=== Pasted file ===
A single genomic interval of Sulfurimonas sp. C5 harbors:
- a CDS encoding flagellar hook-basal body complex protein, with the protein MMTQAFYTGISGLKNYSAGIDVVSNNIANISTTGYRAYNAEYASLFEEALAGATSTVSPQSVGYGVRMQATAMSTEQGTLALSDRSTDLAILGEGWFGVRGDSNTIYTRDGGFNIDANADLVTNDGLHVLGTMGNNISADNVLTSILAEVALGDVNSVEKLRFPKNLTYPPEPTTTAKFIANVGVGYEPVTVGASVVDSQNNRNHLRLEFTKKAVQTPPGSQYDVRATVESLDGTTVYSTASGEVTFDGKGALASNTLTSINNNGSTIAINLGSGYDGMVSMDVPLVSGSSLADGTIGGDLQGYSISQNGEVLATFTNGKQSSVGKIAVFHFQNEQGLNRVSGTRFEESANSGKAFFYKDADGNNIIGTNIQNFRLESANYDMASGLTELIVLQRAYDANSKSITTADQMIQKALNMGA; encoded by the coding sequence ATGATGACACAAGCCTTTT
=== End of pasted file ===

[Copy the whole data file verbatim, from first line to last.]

A single genomic interval of Sulfurimonas sp. C5 harbors:
- a CDS encoding flagellar hook-basal body complex protein, with the protein MMTQAFYTGISGLKNYSAGIDVVSNNIANISTTGYRAYNAEYASLFEEALAGATSTVSPQSVGYGVRMQATAMSTEQGTLALSDRSTDLAILGEGWFGVRGDSNTIYTRDGGFNIDANADLVTNDGLHVLGTMGNNISADNVLTSILAEVALGDVNSVEKLRFPKNLTYPPEPTTTAKFIANVGVGYEPVTVGASVVDSQNNRNHLRLEFTKKAVQTPPGSQYDVRATVESLDGTTVYSTASGEVTFDGKGALASNTLTSINNNGSTIAINLGSGYDGMVSMDVPLVSGSSLADGTIGGDLQGYSISQNGEVLATFTNGKQSSVGKIAVFHFQNEQGLNRVSGTRFEESANSGKAFFYKDADGNNIIGTNIQNFRLESANYDMASGLTELIVLQRAYDANSKSITTADQMIQKALNMGA; encoded by the coding sequence ATGATGACACAAGCCTTTT